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Pete Rock Critiques The Current State Of Hip Hop, Expressing Concerns About Its Direction – The Hoima Post –


Pete Rock, the influential producer, recently shared his reflections on the present landscape of Hip Hop culture, echoing sentiments expressed by Erick Sermon regarding the industry’s evolution. In an Instagram post on Wednesday (January 3), the 53-year-old New Yorker emphasized his belief that the art form has deviated from its original path, becoming entangled with greed and losing touch with its roots.

Sharing an interview clip of Erick Sermon discussing the unrecognizable state of Hip Hop, Pete Rock captioned the post with, “They should change the music to WTF [facepalm emoji], tryna create a narrative that ain’t working.” Expressing frustration at the perceived stagnation of the genre, he declared that it is “stuck in one place.”

In his critique, Pete Rock emphasized, “We created real history! idk what da hell they creating today but it damn sure ain’t history or hip hop, that’s a fact.” His words reflect a nostalgic longing for authenticity and a desire for the historical significance that characterized the earlier days of Hip Hop.

The veteran producer further delved into his concerns about the current state of the culture, highlighting how the pursuit of financial gain has compromised the integrity of the art. He stated, “We lost our integrity chasing the money. The bag, as they say, has become the problem and the focus point in the culture. Makes it corny when y’all make it about money smh [corn emoji].”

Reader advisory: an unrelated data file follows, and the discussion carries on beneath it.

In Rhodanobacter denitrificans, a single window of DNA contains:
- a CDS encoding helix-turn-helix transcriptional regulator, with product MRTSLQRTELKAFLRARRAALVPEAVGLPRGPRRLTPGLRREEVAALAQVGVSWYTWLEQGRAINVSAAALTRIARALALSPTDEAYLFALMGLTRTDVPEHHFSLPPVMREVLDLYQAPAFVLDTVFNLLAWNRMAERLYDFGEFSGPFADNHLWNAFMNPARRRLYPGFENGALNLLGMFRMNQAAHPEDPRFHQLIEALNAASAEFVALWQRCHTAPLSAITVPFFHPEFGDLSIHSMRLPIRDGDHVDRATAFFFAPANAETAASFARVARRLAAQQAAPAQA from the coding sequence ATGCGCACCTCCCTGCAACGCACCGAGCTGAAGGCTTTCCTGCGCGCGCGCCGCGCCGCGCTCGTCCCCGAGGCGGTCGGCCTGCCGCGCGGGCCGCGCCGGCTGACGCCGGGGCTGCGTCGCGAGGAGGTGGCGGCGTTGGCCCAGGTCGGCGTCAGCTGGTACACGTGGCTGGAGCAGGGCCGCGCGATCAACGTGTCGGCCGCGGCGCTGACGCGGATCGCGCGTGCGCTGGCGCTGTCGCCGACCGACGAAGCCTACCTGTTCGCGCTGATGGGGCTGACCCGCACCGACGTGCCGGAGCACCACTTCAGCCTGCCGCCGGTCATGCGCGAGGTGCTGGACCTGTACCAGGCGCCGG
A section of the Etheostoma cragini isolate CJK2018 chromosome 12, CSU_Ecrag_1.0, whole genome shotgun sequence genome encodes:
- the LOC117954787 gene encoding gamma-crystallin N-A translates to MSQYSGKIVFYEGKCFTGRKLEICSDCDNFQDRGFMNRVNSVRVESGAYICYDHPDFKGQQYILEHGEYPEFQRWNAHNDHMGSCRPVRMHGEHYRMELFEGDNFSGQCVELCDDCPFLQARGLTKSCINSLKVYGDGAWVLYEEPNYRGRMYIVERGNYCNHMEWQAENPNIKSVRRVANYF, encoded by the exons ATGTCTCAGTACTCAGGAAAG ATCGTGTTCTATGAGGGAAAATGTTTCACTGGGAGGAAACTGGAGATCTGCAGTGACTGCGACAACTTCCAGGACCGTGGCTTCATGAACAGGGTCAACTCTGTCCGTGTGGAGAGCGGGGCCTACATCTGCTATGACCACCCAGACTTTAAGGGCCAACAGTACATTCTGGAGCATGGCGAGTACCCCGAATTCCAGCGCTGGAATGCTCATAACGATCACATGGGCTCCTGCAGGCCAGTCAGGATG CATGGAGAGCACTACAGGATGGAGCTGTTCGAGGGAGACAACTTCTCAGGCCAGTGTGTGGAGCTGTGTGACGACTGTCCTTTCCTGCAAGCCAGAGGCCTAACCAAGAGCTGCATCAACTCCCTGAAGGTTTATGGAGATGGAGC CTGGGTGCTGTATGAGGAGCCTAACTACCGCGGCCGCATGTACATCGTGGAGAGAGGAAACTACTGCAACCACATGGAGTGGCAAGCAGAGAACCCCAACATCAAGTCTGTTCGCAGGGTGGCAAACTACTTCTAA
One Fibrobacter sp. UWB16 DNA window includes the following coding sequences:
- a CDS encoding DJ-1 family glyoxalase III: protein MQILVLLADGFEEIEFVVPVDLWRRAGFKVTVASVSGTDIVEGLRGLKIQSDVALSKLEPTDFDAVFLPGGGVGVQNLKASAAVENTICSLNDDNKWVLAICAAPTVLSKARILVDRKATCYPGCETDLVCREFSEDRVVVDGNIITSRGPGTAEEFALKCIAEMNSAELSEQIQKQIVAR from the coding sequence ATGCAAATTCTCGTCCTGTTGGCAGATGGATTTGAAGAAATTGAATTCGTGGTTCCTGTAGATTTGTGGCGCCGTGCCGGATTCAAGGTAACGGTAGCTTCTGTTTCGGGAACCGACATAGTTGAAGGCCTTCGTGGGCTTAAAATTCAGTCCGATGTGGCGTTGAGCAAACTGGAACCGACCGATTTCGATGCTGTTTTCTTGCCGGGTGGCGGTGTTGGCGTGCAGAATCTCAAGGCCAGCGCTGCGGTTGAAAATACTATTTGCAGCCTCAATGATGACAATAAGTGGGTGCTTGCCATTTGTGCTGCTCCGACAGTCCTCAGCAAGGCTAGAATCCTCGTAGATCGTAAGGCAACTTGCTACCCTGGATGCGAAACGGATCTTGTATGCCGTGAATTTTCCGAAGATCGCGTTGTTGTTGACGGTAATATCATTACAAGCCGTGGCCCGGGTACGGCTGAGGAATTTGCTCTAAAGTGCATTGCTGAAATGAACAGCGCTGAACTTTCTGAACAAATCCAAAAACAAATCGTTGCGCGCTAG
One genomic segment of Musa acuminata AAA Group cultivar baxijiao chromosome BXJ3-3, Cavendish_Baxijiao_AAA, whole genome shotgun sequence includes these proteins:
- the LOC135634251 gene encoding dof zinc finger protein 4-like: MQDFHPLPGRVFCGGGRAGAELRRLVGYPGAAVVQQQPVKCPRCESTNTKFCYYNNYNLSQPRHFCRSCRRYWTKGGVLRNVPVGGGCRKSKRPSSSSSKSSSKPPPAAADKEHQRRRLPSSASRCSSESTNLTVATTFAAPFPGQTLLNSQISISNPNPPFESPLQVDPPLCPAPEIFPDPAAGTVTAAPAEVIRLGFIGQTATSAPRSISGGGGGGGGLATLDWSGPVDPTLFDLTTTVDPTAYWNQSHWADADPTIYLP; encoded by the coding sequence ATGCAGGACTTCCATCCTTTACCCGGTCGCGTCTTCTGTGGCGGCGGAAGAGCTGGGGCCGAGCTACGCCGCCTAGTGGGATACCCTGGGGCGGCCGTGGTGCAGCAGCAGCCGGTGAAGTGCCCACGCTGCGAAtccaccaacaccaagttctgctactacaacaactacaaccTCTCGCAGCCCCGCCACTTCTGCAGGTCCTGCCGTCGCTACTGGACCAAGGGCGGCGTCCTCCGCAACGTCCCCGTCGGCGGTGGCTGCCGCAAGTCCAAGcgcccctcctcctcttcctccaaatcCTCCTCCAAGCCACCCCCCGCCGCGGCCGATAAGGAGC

Expressing frustration with the sensitivity surrounding opinions in the industry, Pete Rock noted, “Everyone extra sensitive about opinions smh. Soon as you have an opinion, you’re a hater automatically lol. Clown shit [clown emoji].” This observation speaks to the challenges artists face in expressing genuine perspectives without facing backlash in an environment where opinions are often met with heightened sensitivity.

Earlier this year, Pete Rock also weighed in on the 50th anniversary of hip-hop, advocating for the proper recognition of Heavy D.

In a call for positive change, Pete Rock encouraged fellow artists, stating, “We’re all out here working to make better music. Why don’t you try and do the same thing.” The message reflects a desire for a collective effort to elevate the quality and substance of the music, moving away from a culture fixated on financial pursuits. What are your thoughts on Rock’s opinion?

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